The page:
6. Wah-Sko-Mi-A’s Hut (6,494 feet) – These stone ruins are the remains of one of 138 huts the U.S. government built as dwellings for the Kanzas in 1862. The stones were quarried from the side of the hill you just descended. The mortar is made of, in part, the gravel from the streambed of Little Hon Creek. The measurements of the three huts in this park are 16 by 24 feet. The Kanzas chose not to live in these structures, using them as stables for their horses instead.
7. Fallen Cottonwood (7,018 feet) Today most of this immense cottonwood sprawls across the ground, nurturing the variegated fungi sprouting from its lifeless bulk. The cottonwood held spiritual significance to the Plains Indians. The slightest breeze will make the cottonwood leaves shake and clatter like raindrops. The seemingly constant rustling of leaves reminded them of the wind, which the Indians believed served as the path and voices of Higher Powers. The Kanzas are strongly associated with wind, as the original version of the tribal name, aca has been translated to mean People of the South Wind.
8. Kick-A-Poo’s Hut (7,707 feet) – Why did the Kanzas reject these huts? They preferred round dwellings, such as their tipis and bark-and-mat lodges, in which they had lived comfortably for generations. And in 1862 the government was assigning 40-acre allotments to each member of the tribe. The whites hoped that the Kanzas would spread out over the reservation, farming the land adjoining their new huts in the European way. The Kanzas preferred to remain in their three villages, where they could continue to practice their ancient communal traditions.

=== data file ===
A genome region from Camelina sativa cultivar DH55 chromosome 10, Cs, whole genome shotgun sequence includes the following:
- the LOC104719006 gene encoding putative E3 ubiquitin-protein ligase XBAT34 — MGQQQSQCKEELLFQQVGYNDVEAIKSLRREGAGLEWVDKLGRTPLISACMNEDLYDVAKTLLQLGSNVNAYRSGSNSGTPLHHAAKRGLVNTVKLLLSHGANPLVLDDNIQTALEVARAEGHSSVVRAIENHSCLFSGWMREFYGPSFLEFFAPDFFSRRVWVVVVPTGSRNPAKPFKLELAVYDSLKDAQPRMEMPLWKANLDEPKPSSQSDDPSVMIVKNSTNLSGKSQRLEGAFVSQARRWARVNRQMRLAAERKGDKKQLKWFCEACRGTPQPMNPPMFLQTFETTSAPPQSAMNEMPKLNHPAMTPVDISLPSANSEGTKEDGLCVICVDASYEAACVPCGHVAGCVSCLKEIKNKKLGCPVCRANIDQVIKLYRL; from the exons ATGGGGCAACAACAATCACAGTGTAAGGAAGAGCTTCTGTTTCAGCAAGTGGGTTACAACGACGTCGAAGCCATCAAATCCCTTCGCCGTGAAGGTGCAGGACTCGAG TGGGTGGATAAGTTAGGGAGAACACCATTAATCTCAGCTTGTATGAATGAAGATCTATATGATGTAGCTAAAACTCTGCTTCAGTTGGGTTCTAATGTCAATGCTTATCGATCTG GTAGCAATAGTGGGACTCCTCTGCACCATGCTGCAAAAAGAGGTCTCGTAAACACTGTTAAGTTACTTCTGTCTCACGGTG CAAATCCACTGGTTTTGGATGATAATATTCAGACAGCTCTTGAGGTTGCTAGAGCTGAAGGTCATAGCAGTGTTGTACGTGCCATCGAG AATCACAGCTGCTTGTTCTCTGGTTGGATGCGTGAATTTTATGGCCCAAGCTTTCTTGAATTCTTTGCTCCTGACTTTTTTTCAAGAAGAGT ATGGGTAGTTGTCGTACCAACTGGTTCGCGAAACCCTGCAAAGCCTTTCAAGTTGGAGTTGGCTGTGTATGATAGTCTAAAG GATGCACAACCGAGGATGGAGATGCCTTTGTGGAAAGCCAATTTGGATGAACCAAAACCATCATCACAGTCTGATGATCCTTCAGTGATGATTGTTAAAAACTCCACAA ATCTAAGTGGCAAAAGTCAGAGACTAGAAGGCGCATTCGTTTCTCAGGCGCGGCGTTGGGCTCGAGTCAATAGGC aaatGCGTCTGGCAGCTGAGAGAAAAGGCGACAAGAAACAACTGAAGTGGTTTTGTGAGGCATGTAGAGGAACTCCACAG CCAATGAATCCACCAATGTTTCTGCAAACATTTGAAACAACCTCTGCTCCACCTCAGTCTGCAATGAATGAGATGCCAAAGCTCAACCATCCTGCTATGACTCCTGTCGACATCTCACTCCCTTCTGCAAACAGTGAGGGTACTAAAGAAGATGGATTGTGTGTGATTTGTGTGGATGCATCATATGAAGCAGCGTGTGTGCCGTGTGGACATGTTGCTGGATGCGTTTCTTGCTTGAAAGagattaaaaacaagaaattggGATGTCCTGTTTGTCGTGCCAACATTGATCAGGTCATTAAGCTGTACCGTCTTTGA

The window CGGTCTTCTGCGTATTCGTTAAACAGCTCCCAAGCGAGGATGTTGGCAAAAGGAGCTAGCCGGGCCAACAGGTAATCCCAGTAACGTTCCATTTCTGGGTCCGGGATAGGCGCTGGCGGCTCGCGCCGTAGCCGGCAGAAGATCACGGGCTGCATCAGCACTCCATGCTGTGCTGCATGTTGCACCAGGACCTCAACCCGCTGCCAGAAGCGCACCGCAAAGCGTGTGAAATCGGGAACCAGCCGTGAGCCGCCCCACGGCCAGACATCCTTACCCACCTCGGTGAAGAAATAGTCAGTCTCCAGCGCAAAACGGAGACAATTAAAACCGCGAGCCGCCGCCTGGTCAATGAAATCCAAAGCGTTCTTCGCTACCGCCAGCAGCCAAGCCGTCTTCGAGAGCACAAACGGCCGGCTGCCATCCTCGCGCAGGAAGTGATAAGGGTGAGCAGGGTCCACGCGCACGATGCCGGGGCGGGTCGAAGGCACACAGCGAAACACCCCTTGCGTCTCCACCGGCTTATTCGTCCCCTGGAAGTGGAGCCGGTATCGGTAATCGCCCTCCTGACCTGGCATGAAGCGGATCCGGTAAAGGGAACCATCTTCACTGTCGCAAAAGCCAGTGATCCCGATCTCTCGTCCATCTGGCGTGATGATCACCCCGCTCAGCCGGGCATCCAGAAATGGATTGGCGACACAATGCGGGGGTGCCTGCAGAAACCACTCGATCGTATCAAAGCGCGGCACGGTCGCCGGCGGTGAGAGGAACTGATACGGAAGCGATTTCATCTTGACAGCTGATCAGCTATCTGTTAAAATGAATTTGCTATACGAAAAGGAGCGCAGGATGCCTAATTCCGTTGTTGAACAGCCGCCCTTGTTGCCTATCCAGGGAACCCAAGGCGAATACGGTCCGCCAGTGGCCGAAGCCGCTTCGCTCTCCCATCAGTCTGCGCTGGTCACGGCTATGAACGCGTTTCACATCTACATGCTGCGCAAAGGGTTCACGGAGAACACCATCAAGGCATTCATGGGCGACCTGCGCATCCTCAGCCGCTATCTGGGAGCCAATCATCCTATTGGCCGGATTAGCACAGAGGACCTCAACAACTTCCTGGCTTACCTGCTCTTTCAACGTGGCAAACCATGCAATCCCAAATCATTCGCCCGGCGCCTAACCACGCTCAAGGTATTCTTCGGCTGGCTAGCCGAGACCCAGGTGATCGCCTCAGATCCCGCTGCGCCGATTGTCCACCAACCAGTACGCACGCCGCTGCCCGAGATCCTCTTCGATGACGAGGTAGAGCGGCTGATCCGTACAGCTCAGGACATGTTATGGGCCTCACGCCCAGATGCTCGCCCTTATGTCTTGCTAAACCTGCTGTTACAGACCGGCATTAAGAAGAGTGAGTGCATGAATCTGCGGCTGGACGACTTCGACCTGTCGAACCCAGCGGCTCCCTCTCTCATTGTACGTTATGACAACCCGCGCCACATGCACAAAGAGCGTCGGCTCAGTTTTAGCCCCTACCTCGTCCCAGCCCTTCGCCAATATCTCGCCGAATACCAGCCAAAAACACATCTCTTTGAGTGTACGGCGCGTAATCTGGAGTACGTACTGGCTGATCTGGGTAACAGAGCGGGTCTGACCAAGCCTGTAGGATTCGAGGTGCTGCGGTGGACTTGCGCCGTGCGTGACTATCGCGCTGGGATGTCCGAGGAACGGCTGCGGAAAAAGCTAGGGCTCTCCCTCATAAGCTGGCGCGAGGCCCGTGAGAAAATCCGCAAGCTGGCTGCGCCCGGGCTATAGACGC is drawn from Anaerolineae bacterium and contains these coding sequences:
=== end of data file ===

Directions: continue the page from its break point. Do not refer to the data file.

9. Little John Creek (8,007 feet) – The source of this creek is just a few miles north, Little John Creek is an intermittent stream, with water running through it in wet seasons and after significant rainfall. But even in dry times, you can find a few pools. The Little John joins the Big John Creek less than a mile southwest of this point. Big John Creek shortly flows into the Neosho River, which joins the Arkansas River in Oklahoma. People have mined the Little John Creek in the past for gravel; some of the mounds you have seen along the trail are the residue of thiese excavations.
10. Ke-La-Lah-Heo’s Hut (8,242 feet) – The huts had one room with a fireplace. After the Kanzas were forced to leave, the settlers lived in these structures. Later, after they had built their homes, the white people used the huts as outbuildings for their farms. The panels of corrugated metal in the vicinity of the huts are relics of the Euro-American period of occupation.
11. End of the Trail (10,380 feet) – As you leave the park, take a minute to visit the ruins of the “Agency Building” and speculate on the events which may have occurred there as the Kanzas interacted with the government officials. Records indicate that this building was originally intended to be the house of the Intepreter. It was at the Kaw Agency in June 1872, that the great Kanza chief, Al-le- ga-wa-ho made his eloquent protest against his people being forced once again to move from their beloved homeland.
This has been the path of the Kanzas who lived here, the farmers who plowed the fields, and the deer who created the woodland track. Research will continue to inform and shape our interpretation. We hope you will return to experience the park as it evolves.